Financial Fitness recognizes that personal financial skills and healthy money management are critical to personal health and wellness. This course covers a broad range of topics to help students work toward achieving financial wellness, including aligning spending with personal values and priorities and feeling prepared for financial changes.
Personal wellbeing is linked to a person’s financial wellbeing. How do our values affect how we make financial decisions?
- Personal money values
- Defining financial wellness
- Health outcomes associated with financial strain
- Money in American culture
Fundamental financial skills are introduced to help students navigate everyday financial decisions and meet their goals.
- Banking choices and setting financial goals
- Creating and following a budget
- Everyday ways to save money while in college and beyond
- Financial decision–making
Facing college expenses or taking on student loans can create a lot of stress, particularly if the short– and long–term consequences are not understood.
- Debt basics (including credit card debt)
- Understanding the impact of unpaid debt
- Student loans and repayment options
- Financing one’s education
- Treating one’s credit score and report as an asset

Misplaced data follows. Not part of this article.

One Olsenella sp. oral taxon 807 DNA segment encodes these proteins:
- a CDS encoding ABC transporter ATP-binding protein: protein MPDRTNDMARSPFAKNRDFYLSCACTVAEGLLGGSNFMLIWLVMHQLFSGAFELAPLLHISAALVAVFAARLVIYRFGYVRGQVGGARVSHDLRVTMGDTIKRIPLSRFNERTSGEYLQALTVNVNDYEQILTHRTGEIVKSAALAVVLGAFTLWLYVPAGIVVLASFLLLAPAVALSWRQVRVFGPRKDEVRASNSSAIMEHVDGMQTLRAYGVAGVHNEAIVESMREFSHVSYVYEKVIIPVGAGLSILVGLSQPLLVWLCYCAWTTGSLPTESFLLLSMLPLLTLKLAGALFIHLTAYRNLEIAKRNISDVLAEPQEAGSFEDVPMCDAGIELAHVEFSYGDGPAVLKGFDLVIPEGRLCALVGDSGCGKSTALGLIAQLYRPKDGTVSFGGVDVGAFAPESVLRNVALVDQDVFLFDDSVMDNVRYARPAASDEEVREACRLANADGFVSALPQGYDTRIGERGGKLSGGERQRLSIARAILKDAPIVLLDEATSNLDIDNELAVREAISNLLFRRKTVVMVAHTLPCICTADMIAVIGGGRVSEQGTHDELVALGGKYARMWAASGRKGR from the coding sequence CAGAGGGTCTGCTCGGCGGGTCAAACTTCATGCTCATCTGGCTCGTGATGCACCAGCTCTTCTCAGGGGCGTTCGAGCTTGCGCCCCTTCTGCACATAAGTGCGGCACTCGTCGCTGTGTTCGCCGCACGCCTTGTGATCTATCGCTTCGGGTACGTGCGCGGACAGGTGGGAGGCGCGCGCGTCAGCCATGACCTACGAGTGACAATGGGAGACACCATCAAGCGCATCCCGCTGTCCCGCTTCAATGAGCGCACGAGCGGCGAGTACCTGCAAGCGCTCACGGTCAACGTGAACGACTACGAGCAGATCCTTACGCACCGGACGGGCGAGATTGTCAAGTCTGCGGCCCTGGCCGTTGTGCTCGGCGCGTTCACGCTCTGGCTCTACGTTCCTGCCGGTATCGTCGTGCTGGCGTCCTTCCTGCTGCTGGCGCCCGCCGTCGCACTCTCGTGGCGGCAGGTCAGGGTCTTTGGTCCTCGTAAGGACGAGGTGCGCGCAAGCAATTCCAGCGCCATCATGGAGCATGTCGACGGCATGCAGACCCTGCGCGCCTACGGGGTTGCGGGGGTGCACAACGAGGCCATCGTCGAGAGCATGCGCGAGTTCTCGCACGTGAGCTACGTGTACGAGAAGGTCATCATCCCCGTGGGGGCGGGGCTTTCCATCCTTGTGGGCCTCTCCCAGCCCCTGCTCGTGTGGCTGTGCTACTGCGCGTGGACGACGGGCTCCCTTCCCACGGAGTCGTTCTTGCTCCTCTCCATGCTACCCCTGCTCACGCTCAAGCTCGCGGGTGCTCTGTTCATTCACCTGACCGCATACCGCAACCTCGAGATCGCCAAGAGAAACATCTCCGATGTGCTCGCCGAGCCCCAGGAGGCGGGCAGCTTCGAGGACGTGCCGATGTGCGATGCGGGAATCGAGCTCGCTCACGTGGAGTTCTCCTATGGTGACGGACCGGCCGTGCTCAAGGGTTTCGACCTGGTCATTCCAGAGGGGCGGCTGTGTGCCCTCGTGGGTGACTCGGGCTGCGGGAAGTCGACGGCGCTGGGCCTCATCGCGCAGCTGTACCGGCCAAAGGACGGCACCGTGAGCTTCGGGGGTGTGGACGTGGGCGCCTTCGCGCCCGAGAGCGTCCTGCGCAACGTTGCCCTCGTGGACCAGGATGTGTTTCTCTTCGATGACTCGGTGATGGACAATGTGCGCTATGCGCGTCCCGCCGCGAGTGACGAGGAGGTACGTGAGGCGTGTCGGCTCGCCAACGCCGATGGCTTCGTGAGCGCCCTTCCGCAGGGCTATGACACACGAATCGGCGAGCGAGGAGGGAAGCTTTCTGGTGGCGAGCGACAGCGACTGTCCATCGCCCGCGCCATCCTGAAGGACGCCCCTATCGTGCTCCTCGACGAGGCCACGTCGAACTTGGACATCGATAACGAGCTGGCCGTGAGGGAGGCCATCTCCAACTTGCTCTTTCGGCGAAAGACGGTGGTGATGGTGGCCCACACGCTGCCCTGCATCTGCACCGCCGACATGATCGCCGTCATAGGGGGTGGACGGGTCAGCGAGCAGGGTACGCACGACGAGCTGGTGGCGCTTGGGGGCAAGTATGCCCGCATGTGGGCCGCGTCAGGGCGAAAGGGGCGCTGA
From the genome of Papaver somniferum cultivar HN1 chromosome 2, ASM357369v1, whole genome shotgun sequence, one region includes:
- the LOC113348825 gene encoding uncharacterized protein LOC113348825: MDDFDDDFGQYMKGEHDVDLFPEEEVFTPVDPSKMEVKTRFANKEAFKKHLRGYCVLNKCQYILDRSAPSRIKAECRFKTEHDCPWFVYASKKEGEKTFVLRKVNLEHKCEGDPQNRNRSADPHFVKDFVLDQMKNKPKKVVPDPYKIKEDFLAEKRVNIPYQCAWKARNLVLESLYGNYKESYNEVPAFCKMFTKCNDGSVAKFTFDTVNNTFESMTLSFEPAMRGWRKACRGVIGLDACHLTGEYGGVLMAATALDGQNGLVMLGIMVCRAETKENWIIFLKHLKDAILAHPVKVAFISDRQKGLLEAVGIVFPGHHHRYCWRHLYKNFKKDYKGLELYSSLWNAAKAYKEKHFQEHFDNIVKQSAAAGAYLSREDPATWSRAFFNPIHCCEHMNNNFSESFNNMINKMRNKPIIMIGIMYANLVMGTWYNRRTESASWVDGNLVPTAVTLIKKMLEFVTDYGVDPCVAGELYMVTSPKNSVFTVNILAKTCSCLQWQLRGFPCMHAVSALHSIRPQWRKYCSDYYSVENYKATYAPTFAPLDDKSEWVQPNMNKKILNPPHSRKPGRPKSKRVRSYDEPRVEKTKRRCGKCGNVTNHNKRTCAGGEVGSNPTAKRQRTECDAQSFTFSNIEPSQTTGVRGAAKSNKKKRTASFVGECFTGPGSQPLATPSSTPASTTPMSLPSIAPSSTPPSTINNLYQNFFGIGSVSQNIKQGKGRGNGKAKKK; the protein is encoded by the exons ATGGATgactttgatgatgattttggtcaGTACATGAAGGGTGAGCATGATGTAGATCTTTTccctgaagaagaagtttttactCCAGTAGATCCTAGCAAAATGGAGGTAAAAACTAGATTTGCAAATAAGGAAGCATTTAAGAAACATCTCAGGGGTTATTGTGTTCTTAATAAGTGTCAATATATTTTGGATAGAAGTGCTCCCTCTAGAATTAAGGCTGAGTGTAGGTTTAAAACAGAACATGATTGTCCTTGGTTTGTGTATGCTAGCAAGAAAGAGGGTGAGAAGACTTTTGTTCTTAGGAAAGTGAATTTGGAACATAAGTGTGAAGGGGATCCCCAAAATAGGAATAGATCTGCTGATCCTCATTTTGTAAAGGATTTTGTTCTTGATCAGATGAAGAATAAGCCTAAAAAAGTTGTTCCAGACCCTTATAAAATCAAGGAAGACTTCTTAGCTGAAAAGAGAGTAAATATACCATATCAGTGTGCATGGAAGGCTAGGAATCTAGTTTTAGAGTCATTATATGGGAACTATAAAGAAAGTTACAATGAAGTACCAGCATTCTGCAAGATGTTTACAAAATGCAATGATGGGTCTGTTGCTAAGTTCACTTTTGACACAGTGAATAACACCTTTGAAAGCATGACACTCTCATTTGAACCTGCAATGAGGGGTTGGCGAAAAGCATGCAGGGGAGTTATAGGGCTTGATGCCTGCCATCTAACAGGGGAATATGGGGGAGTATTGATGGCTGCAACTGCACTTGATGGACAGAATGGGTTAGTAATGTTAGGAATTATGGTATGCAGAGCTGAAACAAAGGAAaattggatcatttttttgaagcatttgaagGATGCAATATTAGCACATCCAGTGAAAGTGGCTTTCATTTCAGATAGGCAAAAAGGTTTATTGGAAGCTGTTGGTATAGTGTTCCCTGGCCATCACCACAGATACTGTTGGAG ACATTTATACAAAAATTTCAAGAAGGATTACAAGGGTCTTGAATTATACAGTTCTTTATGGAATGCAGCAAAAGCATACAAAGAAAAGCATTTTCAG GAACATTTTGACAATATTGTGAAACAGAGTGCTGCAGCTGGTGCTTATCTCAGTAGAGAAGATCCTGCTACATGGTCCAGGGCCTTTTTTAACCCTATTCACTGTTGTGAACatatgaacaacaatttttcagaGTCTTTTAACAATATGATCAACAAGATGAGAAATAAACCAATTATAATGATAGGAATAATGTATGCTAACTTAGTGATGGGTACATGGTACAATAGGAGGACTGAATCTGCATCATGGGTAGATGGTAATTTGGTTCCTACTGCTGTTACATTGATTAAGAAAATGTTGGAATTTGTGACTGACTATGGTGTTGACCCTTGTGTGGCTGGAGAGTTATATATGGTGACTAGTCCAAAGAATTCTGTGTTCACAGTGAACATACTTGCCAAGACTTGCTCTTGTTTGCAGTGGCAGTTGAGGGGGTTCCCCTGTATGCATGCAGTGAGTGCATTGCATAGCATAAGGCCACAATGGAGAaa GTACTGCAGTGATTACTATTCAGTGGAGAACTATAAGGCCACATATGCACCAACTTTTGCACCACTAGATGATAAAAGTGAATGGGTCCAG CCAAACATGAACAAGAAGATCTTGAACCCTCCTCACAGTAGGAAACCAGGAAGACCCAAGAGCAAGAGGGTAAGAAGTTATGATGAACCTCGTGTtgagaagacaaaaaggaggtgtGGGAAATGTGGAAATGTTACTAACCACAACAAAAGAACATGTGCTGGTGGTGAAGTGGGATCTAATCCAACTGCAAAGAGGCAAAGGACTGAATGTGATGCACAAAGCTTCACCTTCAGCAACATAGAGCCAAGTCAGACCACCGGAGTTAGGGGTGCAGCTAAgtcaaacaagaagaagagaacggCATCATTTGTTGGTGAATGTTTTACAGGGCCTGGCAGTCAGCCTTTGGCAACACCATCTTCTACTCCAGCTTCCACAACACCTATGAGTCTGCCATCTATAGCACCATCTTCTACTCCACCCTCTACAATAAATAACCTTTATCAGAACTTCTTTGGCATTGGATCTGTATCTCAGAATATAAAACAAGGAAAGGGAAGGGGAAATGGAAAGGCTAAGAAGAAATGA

Securing employment after college, buying a car and choosing health insurance are some common milestones for students. What steps can students take to be better prepared for these events or unexpected ones?
- Common milestones and how to plan ahead
- Insurance and other ways to mitigate financial risk
- How to identify scams, fraud, or signs of identity theft
Honestly, until very recently, I did not have a budget because I always thought they were ‘too hard’. I like that this lesson gives you every tool you need for creating a budget...
There were a lot of things in this lesson that I had never thought about cutting back or saving on. It was very helpful and provided tons of ideas that are extremely feasible!
...this lesson is realistic in that it's inevitable that a college student will ‘mess up’ once in awhile, and the lesson also teaches you how to reach out for help.
[The assignments] helped me analyze my past to help me understand my present financial values/behaviors. They also helped me identify my values and how they come into play with my financial behaviors.
[The Paying For School] lesson provided a wide variety of options that could be relevant to all students, even those who may be considered ‘Non–traditional’ students.
Students are starting college and entering the workforce with inconsistent and often limited financial literacy, as evidenced by an average score of 67% for 19- to 24-year-olds on the National Financial Literacy Test. —National Financial Educators Council